UTM’s First Wave Of Picks For Crunchyroll’s Anime Awards

It’s easy to be cynical when it comes to award shows, and even more so when they factor public voting polls into their decision process. Crunchyroll’s inaugural Anime Awards was met with a lot of criticism last year when Yuri!!! On Ice – the romantic figure skating show that garnered a devout audience within and outside the anime community – ended up sweeping in most categories. Whilst a vocal backlash shouldn’t serve to deny what was undeniably a special moment for anime, it’s also easy to empathise with those who feel like a lot of fantastic shows missed their shot at recognition because of its overwhelming presence throughout the categories.

The Anime Awards are making a return this year, however, and it’s looking like they’re making improvements. There’s more categories, a vast range of nominees, no bias towards shows in which Crunchyroll have streaming licenses for and a fancy live event to announce and congratulate all the winners. As it becomes increasingly clear that a lot of traditional film and media award institutes have little interest in recognising the outstanding effort that goes into anime production every year, the presence of a ceremony dedicated to highlighting its diverse display of handiwork and arranged by people with a vested interest in the medium does not go unappreciated.

We neglected to publish an end-of-year anime editorial for 2017, so as compensation we thought we’d list our picks for first round of voting for the Anime Awards 2018!


– Land Of The Lustrous (Orange)
– My Hero Academia S2 (Bones)
– Little Witch Academia (Trigger)
– March Comes In Like A Lion S2 (Shaft)
– A Silent Voice (Kyoto Animation)
– Miss Kobayashi’s Dragon Maid (Kyoto Animation)

There’s certainly room to question whether it’s fair game to include an anime with a film budget against a bunch of shows made for weekly television broadcast, but when said film is Kyoto Animation’s soul-stirring masterwork A Silent Voice it’s difficult to justify voting for anything else. Beyond its blooming seasonal scenarios and emotive depictions of characters, its evocative use of drawing techniques to represent social anxiety and the hallmarks of adolescent growth is a testament to just how powerful a medium animation can be when it comes to visualising our deepest feelings.


– Land Of The Lustrous (Orange)
– KADO: The Right Answer (Toei Animation)
– Attack On Titan S2 (Wit Studio)
– Knight’s & Magic (8 Bit)
– Inuyashiki (MAPPA)

The increasing prominence of CGI and 3D animation within anime is not a change that has necessarily been welcomed by its community en masse. Besides fan preference for the hand-drawn animation that has long been the lifeblood of the medium, there’s definitely a case for the sudden usage of CGI in a mostly 2D environment being jarring to the point that it breaks immersion. But if there was ever a show to sell the merits, Land Of The Lustrous is indisputably the one. For a show with a malleable, mineral-based cast that offers an intriguing take on the concept of body horror, the extra dimension does wonders to add depth – in both senses of the word – to pivotal moments in the story. Lustrous’ crowning achievement, however, lies in its expertly choreographed battle scenes, which utilise 3D movement to showcase levels of fluidity and intensity most action shows can only aspire to match.


– A Silent Voice (Kyoto Animation)
– Your Name (Comix Wave Films)
– In This Corner Of The World (MAPPA)
– Girls Und Panzer Der Film (Actas)
– Kizumonogatari III: Reiketsu-Hen (Shaft)
– Fate/Stay Night: Heaven’s Feel – I. Presage Flower (Ufotable)

The inclusion of Your Name in this category personally feels a little outdated – especially since in the UK its initial theatrical run was at the end of 2016 rather than 2017 for US viewers – but even if the body-swapping tale was monumental enough to earn its place as Japan’s fourth highest-grossing film of all time, it’s still second fiddle here to A Silent Voice. Besides the obvious points of it being an endearing story of redemption and an absolute tearjerker, the sincerity in which A Silent Voice handles the personal repercussions of bullying for both the perpetrator and their victim makes for a uniquely thought-provoking theme. Special props to its impeccable sound design, too, which implements aspects of Shouko’s hearing disability in its delivery of the smallest of background noises and tracks.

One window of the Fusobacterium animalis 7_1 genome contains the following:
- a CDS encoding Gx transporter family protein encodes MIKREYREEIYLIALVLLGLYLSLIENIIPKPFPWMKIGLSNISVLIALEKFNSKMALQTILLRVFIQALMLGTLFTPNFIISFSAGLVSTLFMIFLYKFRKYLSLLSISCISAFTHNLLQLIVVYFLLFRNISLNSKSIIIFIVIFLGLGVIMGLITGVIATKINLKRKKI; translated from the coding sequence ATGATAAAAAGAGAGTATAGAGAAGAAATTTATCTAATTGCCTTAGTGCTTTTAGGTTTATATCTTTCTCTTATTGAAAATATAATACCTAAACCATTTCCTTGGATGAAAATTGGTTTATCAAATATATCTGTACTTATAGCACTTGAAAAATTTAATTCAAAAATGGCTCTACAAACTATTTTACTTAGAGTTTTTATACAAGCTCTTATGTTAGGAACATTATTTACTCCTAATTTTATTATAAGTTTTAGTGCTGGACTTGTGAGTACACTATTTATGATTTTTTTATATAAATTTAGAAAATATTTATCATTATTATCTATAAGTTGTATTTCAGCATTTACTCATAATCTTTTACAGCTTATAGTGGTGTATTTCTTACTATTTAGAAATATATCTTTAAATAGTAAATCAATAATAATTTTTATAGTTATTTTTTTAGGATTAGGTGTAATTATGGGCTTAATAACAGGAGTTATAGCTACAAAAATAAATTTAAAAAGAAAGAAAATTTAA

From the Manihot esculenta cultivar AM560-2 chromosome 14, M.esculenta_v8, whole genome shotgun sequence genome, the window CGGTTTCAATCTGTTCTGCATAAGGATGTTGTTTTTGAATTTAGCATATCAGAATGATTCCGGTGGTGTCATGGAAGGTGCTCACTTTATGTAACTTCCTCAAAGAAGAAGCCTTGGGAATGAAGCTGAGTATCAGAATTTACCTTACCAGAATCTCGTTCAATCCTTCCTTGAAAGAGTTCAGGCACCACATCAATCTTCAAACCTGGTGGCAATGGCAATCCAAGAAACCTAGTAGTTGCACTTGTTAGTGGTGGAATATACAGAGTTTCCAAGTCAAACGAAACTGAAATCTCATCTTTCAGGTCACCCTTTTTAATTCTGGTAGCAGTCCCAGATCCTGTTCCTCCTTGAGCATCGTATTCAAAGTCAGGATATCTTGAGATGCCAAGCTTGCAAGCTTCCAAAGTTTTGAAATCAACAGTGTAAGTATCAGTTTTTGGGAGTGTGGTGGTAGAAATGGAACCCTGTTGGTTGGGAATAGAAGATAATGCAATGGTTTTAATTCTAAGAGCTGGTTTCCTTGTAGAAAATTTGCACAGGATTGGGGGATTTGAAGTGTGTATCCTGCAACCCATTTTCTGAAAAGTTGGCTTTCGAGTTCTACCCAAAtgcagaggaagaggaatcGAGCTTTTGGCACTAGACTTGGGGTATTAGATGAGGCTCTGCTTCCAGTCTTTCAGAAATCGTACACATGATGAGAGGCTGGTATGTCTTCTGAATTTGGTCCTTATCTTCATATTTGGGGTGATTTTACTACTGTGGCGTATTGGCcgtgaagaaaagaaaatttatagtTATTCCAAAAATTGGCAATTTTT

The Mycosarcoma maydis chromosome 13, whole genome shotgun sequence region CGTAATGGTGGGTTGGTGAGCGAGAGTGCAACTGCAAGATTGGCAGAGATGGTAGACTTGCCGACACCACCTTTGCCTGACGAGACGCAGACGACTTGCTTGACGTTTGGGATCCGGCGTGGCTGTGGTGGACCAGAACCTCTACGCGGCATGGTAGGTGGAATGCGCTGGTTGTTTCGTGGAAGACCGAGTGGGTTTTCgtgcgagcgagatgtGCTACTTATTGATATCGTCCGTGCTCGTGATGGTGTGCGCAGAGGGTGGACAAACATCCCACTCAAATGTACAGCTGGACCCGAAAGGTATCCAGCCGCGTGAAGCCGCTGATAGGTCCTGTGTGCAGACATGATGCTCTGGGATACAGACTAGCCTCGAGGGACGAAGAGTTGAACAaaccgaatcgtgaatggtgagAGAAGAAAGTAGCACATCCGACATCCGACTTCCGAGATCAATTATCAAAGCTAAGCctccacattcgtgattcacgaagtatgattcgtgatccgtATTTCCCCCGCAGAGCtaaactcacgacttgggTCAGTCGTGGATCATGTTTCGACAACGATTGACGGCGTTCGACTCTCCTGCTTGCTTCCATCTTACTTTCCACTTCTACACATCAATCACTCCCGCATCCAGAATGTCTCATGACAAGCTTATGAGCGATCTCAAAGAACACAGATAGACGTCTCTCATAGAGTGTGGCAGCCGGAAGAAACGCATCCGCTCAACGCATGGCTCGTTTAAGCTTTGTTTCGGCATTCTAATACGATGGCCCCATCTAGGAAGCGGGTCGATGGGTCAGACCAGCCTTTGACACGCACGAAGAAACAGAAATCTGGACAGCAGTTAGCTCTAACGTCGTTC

– ‘Shadow And Truth’ by One III Notes (ACCA 13: Territory Inspection Dept.)
– ‘Here’ by JUNNA (The Ancient Magus’ Bride)
– ‘Shinzou Wo Sasageyo!’ by Linked Horizon (Attack On Titan S2)
– ‘Peace Sign’ by Kenshi Yonezu (My Hero Academia S2)
– ‘The Other Side Of The Wall’ by Void_Chords ft. MARU (Princess Principal)
– ‘Imawa No Shinigami’ by Megumi Hayashibara (Showa Genroku Rakugo Shinju S2)

Whilst it’s not exactly clear whether the criteria for Best Opening includes both the song and its accompanying animated sequence, the clarification wouldn’t do anything to make this category any less of a knife fight between two nominees. Void_Chords‘ bombastic ‘The Other Side Of The Wall’ serves as the perfect opening roar for an anime that slickly pulls off the arduous task of making steampunk cool again, but the casually cool jazz licks and rollicking, vocoder-led hook of ‘Shadow And Truth’ from One III Notes just about coup d’état’s the competition. Apologies for, uh, any butchering of the French language for the sake of references there.


– ‘Step Up Love’ by DAOKO x Yasuyuki Okamura (Blood Blockade Battlefront & Beyond)
– ‘Ishukan Communication’ by Chorogonzu (Miss Kobayashi’s Dragon Maid)
– ‘Kirameku Hamabe’ by Yukiko Ohara (Land Of The Lustrous)
– ‘Hikari, Hikari’ by Yuuka Aisaka (Recovery Of An MMO Junkie)
– ‘Behind’ by Karin Isobe, Yuna Yoshino and Lynn (Just Because!)
– ‘Kafune’ by Brian The Sun (March Comes In Like A Lion S2)

Anime endings generally tend to fall on the more sombre or pensive side of the musical spectrum, so it’s always a treat when a show signs off with a bonafide bop existing for the sole purpose of lodging itself in your brain for the next few hours. Bubbly and highly memorable, ‘Ishukan Communication’ is a wonderful encapsulation of all the things that made Miss Kobayashi’s Dragon Maid a delight to watch. Perhaps its only fault was its partner visual’s inclusion of a calendar segment detailing a week in the life of its main ensemble – a painstaking reminder that it would be a whole week before we were reunited with our fun-loving dragon friends.


– Made In Abyss (Composed by Kevin Penkin)
– Little Witch Academia (Composed by Michiru Ōshima)
– Land Of The Lustrous (Composed by Yoshiaki Fujisawa)
– The Ancient Magus’ Bride (Composed by Junichi Matsumoto)
– ACCA 13: Territory Inspection Dept. (Composed by Ryo Takahashi)